Netwise I: Women in Science and Engineering: Network Access, Participation, and Career Outcomes (NSF)


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The education system in the United States produces and advances substantially fewer women than men in most STEM fields. Under representation of women in the sciences resists explanation in part because the social networks that provide access to resources and direct participation are complex and opaque. This project seeks to open the “black box” of how social and professional networks mediate the conversion of women’s qualifications to career outcomes. The primary project objective is to address the question: How and why do networks matter for women’s career outcomes in science and engineering?

This three-year study applies knowledge from social network theory to explore the architecture and dynamics of formal and informal networks in which women scientists and engineers enter, form, and participate. It addresses the following specific questions:

  • What is the relationship between women scientists’ access to and participation in effective networks and their resulting productivity, faculty rank, organizational position, salary, and job satisfaction?

  • How is the professional advancement of women influenced by their discipline and the characteristics of their networks?

  • Which factors lead to the entry of women scientists in both formal and informal networks?

  • Is access to networks for male scientists significantly different than for female scientists?

  • Which factors predict the active participation of scientists and engineers in both formal and informal networks?

  • Does network participation for male scientists significantly differ from that of female scientists?

The study takes a two phase approach. First, it conducts a baseline national survey of scientists and engineers in six STEM fields. Second, it conducts a network analysis of “critical mentors” aimed at uncovering the networks that emerge around key faculty. An important and unique component of the second phase will be the development of network maps that allow for the identification and quantification of various aspects of social and professional networks. For generalizability and comparative purposes, the study will include men and women scientists, and minority women scientists. The two-phase research design will provide detailed multi- level quantitative data for statistical modeling and, importantly, rich qualitative evidence that will enhance the quantitative analysis and reveal the intricacies of social network effects on outcomes. Most importantly, the results of these analyses will identify and link the most influential aspects of women’s access and participation in social and professional networks to resulting intrinsic and extrinsic career outcomes.

The proposed research possesses strong intellectual merit because it uses multiple methods and types of data to apply existing knowledge about social networks to explain under representation of women in science, engineering and mathematics. It will produce broader impacts by providing baseline data for future academic analysis and comparison, by developing and disseminating practical guidance for the improvement of existing network and mentoring programs for women in STEM fields, by including minority graduate students as part of the research team, and by incorporating research findings into coursework. Example papers published from this data include:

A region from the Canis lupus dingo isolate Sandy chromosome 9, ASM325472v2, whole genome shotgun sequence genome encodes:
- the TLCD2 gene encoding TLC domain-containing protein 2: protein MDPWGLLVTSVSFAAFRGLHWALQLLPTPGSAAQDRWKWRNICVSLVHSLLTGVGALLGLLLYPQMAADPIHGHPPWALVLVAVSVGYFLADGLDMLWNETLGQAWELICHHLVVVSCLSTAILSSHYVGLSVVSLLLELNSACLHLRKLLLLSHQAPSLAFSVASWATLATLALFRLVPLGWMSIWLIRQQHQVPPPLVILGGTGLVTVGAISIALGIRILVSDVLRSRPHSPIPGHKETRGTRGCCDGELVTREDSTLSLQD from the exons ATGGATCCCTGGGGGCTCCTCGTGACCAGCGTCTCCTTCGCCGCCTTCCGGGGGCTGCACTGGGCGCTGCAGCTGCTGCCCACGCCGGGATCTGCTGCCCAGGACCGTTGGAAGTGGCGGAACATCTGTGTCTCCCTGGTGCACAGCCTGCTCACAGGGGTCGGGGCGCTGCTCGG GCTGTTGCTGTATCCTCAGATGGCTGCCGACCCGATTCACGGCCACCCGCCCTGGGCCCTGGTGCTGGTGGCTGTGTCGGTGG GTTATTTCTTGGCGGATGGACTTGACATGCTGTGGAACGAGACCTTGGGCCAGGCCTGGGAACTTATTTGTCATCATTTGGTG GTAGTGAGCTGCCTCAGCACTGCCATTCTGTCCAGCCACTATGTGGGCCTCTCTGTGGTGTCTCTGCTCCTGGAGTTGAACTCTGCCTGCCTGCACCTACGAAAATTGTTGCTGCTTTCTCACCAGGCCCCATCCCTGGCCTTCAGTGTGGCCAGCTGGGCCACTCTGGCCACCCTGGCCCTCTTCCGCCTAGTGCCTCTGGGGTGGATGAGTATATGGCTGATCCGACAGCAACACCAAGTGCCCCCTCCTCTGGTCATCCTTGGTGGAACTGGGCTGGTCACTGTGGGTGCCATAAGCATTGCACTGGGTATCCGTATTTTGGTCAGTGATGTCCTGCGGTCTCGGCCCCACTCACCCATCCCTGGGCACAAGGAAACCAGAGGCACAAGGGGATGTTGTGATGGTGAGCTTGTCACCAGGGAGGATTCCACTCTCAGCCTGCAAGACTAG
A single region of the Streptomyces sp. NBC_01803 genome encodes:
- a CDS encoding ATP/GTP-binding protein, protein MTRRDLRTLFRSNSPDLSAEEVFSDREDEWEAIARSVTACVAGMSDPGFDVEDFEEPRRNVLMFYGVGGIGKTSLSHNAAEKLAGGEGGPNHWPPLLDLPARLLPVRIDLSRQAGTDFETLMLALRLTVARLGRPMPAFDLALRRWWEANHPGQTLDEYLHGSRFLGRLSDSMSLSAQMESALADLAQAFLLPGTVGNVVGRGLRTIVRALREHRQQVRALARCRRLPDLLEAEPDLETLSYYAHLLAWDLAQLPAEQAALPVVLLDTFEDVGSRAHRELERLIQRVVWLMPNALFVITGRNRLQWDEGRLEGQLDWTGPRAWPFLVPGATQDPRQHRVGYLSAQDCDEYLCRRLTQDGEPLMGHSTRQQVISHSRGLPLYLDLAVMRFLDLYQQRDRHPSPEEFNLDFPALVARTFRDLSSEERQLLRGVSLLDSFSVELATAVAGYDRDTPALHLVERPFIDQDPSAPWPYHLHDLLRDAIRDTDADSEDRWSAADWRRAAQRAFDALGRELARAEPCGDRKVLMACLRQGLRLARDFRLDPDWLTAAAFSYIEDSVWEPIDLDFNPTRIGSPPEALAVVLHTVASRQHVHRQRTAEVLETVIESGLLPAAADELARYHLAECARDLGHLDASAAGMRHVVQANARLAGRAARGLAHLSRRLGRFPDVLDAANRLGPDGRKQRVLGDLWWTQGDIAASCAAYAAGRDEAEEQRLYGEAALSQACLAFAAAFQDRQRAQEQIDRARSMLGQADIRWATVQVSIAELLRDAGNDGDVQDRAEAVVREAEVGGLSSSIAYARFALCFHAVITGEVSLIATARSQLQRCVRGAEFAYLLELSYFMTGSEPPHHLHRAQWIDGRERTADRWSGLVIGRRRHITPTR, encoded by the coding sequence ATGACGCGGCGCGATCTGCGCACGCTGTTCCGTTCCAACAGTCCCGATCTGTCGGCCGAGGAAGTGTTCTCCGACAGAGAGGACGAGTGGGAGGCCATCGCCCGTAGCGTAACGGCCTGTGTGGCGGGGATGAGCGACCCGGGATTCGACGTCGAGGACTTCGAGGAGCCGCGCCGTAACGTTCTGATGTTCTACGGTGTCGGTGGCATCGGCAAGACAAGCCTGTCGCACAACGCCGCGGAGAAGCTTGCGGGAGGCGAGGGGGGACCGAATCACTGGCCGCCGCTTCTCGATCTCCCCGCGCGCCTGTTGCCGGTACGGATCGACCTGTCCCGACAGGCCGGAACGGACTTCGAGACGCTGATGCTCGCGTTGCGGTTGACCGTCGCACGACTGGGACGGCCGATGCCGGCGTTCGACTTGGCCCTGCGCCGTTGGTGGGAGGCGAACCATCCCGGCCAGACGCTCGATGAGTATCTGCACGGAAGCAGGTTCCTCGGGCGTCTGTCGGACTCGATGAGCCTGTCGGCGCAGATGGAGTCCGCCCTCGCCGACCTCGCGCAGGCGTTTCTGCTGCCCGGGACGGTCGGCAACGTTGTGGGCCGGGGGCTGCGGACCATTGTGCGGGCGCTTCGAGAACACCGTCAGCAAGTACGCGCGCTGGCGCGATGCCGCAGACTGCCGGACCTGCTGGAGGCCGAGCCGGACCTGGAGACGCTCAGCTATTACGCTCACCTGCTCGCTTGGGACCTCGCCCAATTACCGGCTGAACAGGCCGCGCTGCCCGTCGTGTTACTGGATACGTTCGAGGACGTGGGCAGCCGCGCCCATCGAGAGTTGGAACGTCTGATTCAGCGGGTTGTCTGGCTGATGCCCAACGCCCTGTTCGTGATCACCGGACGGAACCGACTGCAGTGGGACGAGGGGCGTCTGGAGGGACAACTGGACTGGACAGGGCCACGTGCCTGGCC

Dissertations:

Yamini Jha, PhD, Effects of Collaborative Networks on Satisfaction of Academic Scientists and Engineers, 2013

Megan Haller, PhD, Rethinking Collaborative Entrepreneurship: The Impact on Network and Cognitions on Research Opportunities, 2008

Publications:

  • Welch, E.W. and Jha, Y. (forthcoming) Network and perceptual determinants of satisfaction among science and engineering faculty in US Research I universities Technology Transfer Journal.
  • Feeney, M.K. and Welch, E.W. (2014). Academic Outcomes among Principal Investigators, Co-Principal Investigators, and non-PI Researchers. Journal of Technology Transfer 39(1):111-133. DOI: 10.1007/s10961-012-9272-9. 
  • Feeney, M.K. Bernal, M., and Bowman, L. (2014). Enabling work? Family-friendly policies and academic productivity for men and women scientists. Science and Public Policy. March 5, 2014. DOI: 10.1093/scipol/scu006.
  • Haller, M.K. and Welch, E.W. (2014) Entrepreneurial Behavior of Academic Scientists: Network and Cognitive Determinants of Commitment to Grant Submissions and Award Outcomes. Entrepreneurship Theory and Practice. 38(4): 713-979
  • Parker, M. and Welch, E.W. (2013). Professional Networks, Science Ability, and Gender Determinants of Three Types of Leadership in Academic Science and Engineering. Leadership Quarterly, 24(2): 332-348.
  • Feeney, M.K. and Welch, E.W. (2012). Realized Publicness at Public and Private Research Universities. Public Administration Review, 72(2): 272-284. DOI: 10.1111/j.1540-6210.2011.02521.
  • Feeney, M.K. and Bernal, M. (2010). Women in STEM Networks: Who Seeks Advice and Support from Women Scientists? Scientometrics 85(3):767-790.
  • Jha, Y. and Welch, E.W. (2010). Relational Mechanisms Governing Multifaceted Collaborative Behavior of Academic Scientists in Six Fields of Science and Engineering. Research Policy, 39(9):1174-1184.

For further information, please go to http://netwise.gatech.edu/

NSF Award Abstract #0529642 

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